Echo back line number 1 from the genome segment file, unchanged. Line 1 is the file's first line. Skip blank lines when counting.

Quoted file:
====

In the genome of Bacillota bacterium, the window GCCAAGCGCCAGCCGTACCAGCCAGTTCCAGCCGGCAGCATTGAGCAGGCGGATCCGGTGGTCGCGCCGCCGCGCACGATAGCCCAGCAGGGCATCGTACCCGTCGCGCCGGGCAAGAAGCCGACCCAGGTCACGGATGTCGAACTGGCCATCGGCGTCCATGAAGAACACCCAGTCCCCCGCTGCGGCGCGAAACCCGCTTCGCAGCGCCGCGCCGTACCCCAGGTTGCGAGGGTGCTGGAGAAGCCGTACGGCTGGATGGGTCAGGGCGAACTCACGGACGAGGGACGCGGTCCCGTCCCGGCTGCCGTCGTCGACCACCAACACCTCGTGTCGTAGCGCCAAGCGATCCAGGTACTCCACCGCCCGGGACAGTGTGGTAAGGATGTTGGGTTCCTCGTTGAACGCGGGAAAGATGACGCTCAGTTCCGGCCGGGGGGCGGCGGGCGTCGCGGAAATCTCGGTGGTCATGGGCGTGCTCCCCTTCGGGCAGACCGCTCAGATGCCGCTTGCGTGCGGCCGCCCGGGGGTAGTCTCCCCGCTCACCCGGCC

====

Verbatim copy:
In the genome of Bacillota bacterium, the window GCCAAGCGCCAGCCGTACCAGCCAGTTCCAGCCGGCAGCATTGAGCAGGCGGATCCGGTGGTCGCGCCGCCGCGCACGATAGCCCAGCAGGGCATCGTACCCGTCGCGCCGGGCAAGAAGCCGACCCAGGTCACGGATGTCGAACTGGCCATCGGCGTCCATGAAGAACACCCAGTCCCCCGCTGCGGCGCGAAACCCGCTTCGCAGCGCCGCGCCGTACCCCAGGTTGCGAGGGTGCTGGAGAAGCCGTACGGCTGGATGGGTCAGGGCGAACTCACGGACGAGGGACGCGGTCCCGTCCCGGCTGCCGTCGTCGACCACCAACACCTCGTGTCGTAGCGCCAAGCGATCCAGGTACTCCACCGCCCGGGACAGTGTGGTAAGGATGTTGGGTTCCTCGTTGAACGCGGGAAAGATGACGCTCAGTTCCGGCCGGGGGGCGGCGGGCGTCGCGGAAATCTCGGTGGTCATGGGCGTGCTCCCCTTCGGGCAGACCGCTCAGATGCCGCTTGCGTGCGGCCGCCCGGGGGTAGTCTCCCCGCTCACCCGGCC